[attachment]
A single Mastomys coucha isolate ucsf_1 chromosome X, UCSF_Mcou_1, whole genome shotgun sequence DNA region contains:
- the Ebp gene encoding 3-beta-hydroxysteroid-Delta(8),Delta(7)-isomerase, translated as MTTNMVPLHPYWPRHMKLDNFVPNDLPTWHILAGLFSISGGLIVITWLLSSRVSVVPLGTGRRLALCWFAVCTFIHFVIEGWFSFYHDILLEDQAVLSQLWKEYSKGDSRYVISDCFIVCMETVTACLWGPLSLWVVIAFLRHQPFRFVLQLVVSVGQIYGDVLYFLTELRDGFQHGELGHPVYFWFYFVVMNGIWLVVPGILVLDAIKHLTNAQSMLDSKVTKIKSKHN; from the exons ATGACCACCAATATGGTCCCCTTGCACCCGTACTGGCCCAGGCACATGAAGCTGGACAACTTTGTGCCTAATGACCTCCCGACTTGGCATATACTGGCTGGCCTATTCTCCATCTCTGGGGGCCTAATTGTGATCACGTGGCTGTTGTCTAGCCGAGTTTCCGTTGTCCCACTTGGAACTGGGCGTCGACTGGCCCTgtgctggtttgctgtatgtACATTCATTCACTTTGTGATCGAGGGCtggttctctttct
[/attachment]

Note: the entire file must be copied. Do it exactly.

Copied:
A single Mastomys coucha isolate ucsf_1 chromosome X, UCSF_Mcou_1, whole genome shotgun sequence DNA region contains:
- the Ebp gene encoding 3-beta-hydroxysteroid-Delta(8),Delta(7)-isomerase, translated as MTTNMVPLHPYWPRHMKLDNFVPNDLPTWHILAGLFSISGGLIVITWLLSSRVSVVPLGTGRRLALCWFAVCTFIHFVIEGWFSFYHDILLEDQAVLSQLWKEYSKGDSRYVISDCFIVCMETVTACLWGPLSLWVVIAFLRHQPFRFVLQLVVSVGQIYGDVLYFLTELRDGFQHGELGHPVYFWFYFVVMNGIWLVVPGILVLDAIKHLTNAQSMLDSKVTKIKSKHN; from the exons ATGACCACCAATATGGTCCCCTTGCACCCGTACTGGCCCAGGCACATGAAGCTGGACAACTTTGTGCCTAATGACCTCCCGACTTGGCATATACTGGCTGGCCTATTCTCCATCTCTGGGGGCCTAATTGTGATCACGTGGCTGTTGTCTAGCCGAGTTTCCGTTGTCCCACTTGGAACTGGGCGTCGACTGGCCCTgtgctggtttgctgtatgtACATTCATTCACTTTGTGATCGAGGGCtggttctctttct